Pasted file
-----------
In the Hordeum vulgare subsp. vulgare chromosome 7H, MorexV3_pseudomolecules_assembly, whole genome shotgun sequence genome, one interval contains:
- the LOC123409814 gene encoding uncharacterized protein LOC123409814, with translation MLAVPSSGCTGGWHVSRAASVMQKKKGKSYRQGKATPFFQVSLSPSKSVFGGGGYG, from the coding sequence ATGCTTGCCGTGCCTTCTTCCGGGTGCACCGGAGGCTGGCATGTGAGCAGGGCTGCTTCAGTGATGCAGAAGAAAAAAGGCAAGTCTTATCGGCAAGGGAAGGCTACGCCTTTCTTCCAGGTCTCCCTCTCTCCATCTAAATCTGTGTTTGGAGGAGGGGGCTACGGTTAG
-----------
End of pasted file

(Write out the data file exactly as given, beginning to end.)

In the Hordeum vulgare subsp. vulgare chromosome 7H, MorexV3_pseudomolecules_assembly, whole genome shotgun sequence genome, one interval contains:
- the LOC123409814 gene encoding uncharacterized protein LOC123409814, with translation MLAVPSSGCTGGWHVSRAASVMQKKKGKSYRQGKATPFFQVSLSPSKSVFGGGGYG, from the coding sequence ATGCTTGCCGTGCCTTCTTCCGGGTGCACCGGAGGCTGGCATGTGAGCAGGGCTGCTTCAGTGATGCAGAAGAAAAAAGGCAAGTCTTATCGGCAAGGGAAGGCTACGCCTTTCTTCCAGGTCTCCCTCTCTCCATCTAAATCTGTGTTTGGAGGAGGGGGCTACGGTTAG